Indonesia into "West Papua / Irian Jaya - to this day. This is a classic example of a "legal" takeover of another "country" by means which make sense only to those who implement them and their supporters. This was a Dutch 'colony" transferred to Indonesia's "care" post WW2. They have no moral right to be there, but the international community has abdicated their responsibilities. The Indonesians certainly do not expect to leave.

Indonesia into East Timor.
East Timor has achieved a sorrowful, bloody and unsatisfactory "freedom". But the example is still a good one.
The illegality of the occupation is reflected in the current freedom - achieved at the cost of a vast number of lives.

China into Tibet. & China into Xinjiang. China has more established historical precedent to occupy Korea than either of the above.

WHAT IS CHINA’S ARGUMENT ON TIBET?
[Tibetan Sovereignty Debate - Wikipedia

India & Pakistan into Kashmir.
On the division of India into India and Pakistan Kashmir exercised its legal right under the rules at the time to be an independent state. What followed is history. India and Pakistan have argued and fought ever since over who is legally entitled to "own" Kashmir, when by the rules of engagement it should have remained independent. [One can make a fair case for the view that had it done so, while there would have been ongoing repercussions, they would not have been anywhere as severe as they have been ever since. An independent Kashmir is still suggested by some as the best solution to the 70+ year old problem.

Serbia into Kosovo. Kosovo claimed the right to independence, which not at all surprisingly was contested by its "masters". Long ago (1200 ish) the Knights of Kosovo were the masters and this fact is not forgotten to this day by any of the parties concerned.

The annexation of Goa by India.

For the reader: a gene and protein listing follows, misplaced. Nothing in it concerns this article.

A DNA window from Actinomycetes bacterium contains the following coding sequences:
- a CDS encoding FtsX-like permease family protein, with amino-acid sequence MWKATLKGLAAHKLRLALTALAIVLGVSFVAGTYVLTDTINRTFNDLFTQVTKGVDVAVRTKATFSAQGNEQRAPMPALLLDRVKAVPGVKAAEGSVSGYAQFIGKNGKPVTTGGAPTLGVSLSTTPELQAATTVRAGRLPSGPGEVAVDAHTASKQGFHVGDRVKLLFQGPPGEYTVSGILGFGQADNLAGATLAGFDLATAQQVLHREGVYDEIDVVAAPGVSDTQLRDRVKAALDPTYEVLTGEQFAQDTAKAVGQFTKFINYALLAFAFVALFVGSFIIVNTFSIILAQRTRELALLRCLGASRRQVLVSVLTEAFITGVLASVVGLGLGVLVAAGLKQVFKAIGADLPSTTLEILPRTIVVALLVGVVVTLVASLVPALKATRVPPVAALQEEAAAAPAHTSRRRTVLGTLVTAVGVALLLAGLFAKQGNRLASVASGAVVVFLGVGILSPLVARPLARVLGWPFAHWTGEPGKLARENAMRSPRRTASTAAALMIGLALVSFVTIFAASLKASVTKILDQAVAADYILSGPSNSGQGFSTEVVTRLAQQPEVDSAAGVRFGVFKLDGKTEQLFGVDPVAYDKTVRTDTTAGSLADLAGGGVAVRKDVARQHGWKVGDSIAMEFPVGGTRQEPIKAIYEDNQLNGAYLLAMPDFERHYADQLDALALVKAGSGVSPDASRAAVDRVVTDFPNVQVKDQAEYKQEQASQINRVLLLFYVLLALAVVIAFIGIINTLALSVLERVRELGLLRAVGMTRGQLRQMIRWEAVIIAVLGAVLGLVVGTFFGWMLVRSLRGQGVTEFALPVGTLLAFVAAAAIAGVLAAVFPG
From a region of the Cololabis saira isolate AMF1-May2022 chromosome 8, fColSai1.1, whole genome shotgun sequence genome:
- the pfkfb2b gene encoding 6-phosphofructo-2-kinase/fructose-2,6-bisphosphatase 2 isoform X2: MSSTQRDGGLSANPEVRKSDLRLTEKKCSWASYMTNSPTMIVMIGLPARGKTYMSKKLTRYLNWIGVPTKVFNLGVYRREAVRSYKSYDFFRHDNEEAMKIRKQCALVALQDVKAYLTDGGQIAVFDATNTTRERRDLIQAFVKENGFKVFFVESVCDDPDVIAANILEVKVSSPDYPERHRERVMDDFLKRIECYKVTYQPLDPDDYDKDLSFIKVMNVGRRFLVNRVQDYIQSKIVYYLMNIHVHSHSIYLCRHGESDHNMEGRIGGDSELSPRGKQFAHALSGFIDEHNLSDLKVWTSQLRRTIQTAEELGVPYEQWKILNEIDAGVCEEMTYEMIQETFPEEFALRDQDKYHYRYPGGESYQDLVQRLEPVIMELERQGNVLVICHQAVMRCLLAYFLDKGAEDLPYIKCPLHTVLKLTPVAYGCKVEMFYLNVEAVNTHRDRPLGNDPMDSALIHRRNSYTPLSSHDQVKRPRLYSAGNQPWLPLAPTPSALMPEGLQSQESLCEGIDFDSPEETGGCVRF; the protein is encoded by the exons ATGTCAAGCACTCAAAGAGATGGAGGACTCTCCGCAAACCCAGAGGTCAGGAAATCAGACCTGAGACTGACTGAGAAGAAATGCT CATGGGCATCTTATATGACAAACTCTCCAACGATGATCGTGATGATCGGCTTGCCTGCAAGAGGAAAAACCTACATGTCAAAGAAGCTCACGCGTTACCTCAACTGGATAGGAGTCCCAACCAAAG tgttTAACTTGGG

The annexation of The Crimea by Russia.

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What you are describing is called conquest in international law, and it's practice has been proscribed.

Conquest, in international law, the acquisition of territory through force, especially by a victorious state in a war at the expense of a defeated state. An effective conquest takes place when physical appropriation of territory (annexation) is followed by “subjugation” (i.e., the legal process of transferring title).

... The doctrine of conquest and its derivative rules were challenged in the 20th century by the development of the principle that aggressive war is contrary to international law, a view that is expressed in the covenant of the League of Nations, the Kellogg-Briand Pact of 1928, the charters and judgments of the international military tribunals created at the end of World War II to try those accused of war crimes, the Charter of the United Nations, and numerous other multipartite treaties, declarations, and resolutions. The logical corollary to the outlawry of aggressive war is the denial of legal recognition to the fruits of such war. This implication was contained in what became known as the Stimson Doctrine, enunciated in January 1932 by U.S. Secretary of State Henry L. Stimson and subsequently affirmed by the assembly of the League of Nations and by several conferences of the American republics. The Draft Declaration on Rights and Duties of States, formulated in 1949 by the International Law Commission of the UN, contained (in Article XI) the rule that states are obligated not to recognize territorial acquisitions achieved by aggressive war.

Although conquest has been outlawed, states sometimes ignore this principle in practice. In 1975, for example, Indonesia invaded and annexed the former Portuguese colony of East Timor, and in 1990 the Iraqi government of Saddam Hussein invaded and attempted to annex Kuwait. In the latter case, the response of the UN Security Council, which endorsed military force to remove Iraq’s troops from Kuwait, reinforced the unacceptability of conquest.

While the above treaties, doctrines, etc., are explicit on the annexation of territory as a result of aggression, wars where the defenders win, e.g. several of the Israeli conflicts, are not covered and which is why those actions are viewed by most as legal. And situations where internal sectarian divisions in a country where a certain group may implore or invite intervention by another country are even more nebulous.